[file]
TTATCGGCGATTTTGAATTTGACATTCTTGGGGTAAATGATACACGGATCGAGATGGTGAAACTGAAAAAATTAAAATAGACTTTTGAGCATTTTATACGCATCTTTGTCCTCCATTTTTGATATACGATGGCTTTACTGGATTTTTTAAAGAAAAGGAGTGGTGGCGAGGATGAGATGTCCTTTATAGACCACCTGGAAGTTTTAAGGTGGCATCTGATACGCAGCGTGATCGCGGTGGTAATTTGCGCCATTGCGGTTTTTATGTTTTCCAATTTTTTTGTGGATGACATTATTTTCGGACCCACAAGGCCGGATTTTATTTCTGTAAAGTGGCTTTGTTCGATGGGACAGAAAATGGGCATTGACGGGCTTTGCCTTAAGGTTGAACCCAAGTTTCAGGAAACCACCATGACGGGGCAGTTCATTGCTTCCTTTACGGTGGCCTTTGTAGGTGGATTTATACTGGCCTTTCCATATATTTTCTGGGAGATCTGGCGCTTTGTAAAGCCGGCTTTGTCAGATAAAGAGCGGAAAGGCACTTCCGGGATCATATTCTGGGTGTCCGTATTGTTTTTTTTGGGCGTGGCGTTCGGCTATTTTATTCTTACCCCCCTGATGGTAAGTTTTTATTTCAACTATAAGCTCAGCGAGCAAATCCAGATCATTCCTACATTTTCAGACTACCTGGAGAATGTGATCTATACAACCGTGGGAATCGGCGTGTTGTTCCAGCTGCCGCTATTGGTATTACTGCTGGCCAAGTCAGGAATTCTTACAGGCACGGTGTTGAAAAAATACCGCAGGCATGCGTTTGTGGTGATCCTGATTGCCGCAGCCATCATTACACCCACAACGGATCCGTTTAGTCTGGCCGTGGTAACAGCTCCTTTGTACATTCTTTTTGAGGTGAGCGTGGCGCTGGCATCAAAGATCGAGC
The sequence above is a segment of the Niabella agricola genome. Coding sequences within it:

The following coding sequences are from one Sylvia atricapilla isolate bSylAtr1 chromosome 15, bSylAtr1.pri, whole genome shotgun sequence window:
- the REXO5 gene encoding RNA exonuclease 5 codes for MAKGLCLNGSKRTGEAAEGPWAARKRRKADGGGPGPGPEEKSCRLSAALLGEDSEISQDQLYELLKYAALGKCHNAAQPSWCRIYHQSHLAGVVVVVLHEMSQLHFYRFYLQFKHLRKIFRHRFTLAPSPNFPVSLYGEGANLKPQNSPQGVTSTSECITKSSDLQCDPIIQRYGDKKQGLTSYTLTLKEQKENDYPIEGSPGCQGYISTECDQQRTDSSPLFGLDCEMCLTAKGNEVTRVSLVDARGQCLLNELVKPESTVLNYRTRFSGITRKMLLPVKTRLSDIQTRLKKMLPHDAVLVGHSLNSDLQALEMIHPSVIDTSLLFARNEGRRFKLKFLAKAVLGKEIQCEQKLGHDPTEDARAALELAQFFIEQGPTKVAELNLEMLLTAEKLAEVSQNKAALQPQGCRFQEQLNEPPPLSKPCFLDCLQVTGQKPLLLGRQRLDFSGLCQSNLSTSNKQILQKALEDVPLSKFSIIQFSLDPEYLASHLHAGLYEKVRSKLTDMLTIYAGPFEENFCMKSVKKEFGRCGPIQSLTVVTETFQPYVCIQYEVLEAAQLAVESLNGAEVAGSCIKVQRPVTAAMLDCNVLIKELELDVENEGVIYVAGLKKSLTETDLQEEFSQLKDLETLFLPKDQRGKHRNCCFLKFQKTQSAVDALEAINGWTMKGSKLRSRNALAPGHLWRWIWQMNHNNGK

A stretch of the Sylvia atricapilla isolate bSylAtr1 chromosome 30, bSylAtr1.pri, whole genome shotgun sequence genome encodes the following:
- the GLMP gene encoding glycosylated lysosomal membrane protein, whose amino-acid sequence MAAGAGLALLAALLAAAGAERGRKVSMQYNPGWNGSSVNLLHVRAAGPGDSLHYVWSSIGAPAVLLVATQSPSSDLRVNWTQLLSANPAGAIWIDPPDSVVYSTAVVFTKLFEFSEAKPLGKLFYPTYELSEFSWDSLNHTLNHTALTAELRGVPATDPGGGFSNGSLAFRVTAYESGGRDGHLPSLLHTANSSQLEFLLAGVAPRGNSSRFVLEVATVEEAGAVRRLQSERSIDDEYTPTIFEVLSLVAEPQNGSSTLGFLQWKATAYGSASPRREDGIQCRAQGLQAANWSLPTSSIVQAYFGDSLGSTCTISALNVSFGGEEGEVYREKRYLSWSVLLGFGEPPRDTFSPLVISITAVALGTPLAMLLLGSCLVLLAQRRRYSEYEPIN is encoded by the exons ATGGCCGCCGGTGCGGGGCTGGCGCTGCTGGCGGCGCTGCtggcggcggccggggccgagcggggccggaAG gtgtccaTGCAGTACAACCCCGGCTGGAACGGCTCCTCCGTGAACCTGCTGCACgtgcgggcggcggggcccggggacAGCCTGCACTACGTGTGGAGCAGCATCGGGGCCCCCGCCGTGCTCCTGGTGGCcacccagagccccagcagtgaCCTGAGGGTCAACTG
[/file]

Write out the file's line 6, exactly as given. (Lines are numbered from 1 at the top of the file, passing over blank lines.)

- the GLMP gene encoding glycosylated lysosomal membrane protein, whose amino-acid sequence MAAGAGLALLAALLAAAGAERGRKVSMQYNPGWNGSSVNLLHVRAAGPGDSLHYVWSSIGAPAVLLVATQSPSSDLRVNWTQLLSANPAGAIWIDPPDSVVYSTAVVFTKLFEFSEAKPLGKLFYPTYELSEFSWDSLNHTLNHTALTAELRGVPATDPGGGFSNGSLAFRVTAYESGGRDGHLPSLLHTANSSQLEFLLAGVAPRGNSSRFVLEVATVEEAGAVRRLQSERSIDDEYTPTIFEVLSLVAEPQNGSSTLGFLQWKATAYGSASPRREDGIQCRAQGLQAANWSLPTSSIVQAYFGDSLGSTCTISALNVSFGGEEGEVYREKRYLSWSVLLGFGEPPRDTFSPLVISITAVALGTPLAMLLLGSCLVLLAQRRRYSEYEPIN is encoded by the exons ATGGCCGCCGGTGCGGGGCTGGCGCTGCTGGCGGCGCTGCtggcggcggccggggccgagcggggccggaAG gtgtccaTGCAGTACAACCCCGGCTGGAACGGCTCCTCCGTGAACCTGCTGCACgtgcgggcggcggggcccggggacAGCCTGCACTACGTGTGGAGCAGCATCGGGGCCCCCGCCGTGCTCCTGGTGGCcacccagagccccagcagtgaCCTGAGGGTCAACTG